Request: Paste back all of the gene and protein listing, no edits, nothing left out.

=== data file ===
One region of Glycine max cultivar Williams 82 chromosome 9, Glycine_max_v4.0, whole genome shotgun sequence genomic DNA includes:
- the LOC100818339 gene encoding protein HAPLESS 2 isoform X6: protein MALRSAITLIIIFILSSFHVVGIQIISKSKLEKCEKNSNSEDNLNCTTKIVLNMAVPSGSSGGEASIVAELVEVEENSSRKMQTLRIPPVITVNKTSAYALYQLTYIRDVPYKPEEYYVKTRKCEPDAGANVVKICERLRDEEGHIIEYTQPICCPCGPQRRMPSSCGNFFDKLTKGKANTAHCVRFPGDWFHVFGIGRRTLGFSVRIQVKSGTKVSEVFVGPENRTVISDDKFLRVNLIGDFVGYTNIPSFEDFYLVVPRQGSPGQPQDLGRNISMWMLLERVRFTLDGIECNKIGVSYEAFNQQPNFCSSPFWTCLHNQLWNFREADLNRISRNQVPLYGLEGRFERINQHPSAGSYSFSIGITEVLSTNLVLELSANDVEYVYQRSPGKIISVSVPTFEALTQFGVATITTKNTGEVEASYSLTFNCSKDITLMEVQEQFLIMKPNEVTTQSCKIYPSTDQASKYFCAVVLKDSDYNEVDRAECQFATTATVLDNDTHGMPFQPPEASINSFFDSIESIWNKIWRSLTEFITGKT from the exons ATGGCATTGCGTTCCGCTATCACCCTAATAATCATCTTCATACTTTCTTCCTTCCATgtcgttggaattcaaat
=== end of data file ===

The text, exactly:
One region of Glycine max cultivar Williams 82 chromosome 9, Glycine_max_v4.0, whole genome shotgun sequence genomic DNA includes:
- the LOC100818339 gene encoding protein HAPLESS 2 isoform X6: protein MALRSAITLIIIFILSSFHVVGIQIISKSKLEKCEKNSNSEDNLNCTTKIVLNMAVPSGSSGGEASIVAELVEVEENSSRKMQTLRIPPVITVNKTSAYALYQLTYIRDVPYKPEEYYVKTRKCEPDAGANVVKICERLRDEEGHIIEYTQPICCPCGPQRRMPSSCGNFFDKLTKGKANTAHCVRFPGDWFHVFGIGRRTLGFSVRIQVKSGTKVSEVFVGPENRTVISDDKFLRVNLIGDFVGYTNIPSFEDFYLVVPRQGSPGQPQDLGRNISMWMLLERVRFTLDGIECNKIGVSYEAFNQQPNFCSSPFWTCLHNQLWNFREADLNRISRNQVPLYGLEGRFERINQHPSAGSYSFSIGITEVLSTNLVLELSANDVEYVYQRSPGKIISVSVPTFEALTQFGVATITTKNTGEVEASYSLTFNCSKDITLMEVQEQFLIMKPNEVTTQSCKIYPSTDQASKYFCAVVLKDSDYNEVDRAECQFATTATVLDNDTHGMPFQPPEASINSFFDSIESIWNKIWRSLTEFITGKT from the exons ATGGCATTGCGTTCCGCTATCACCCTAATAATCATCTTCATACTTTCTTCCTTCCATgtcgttggaattcaaat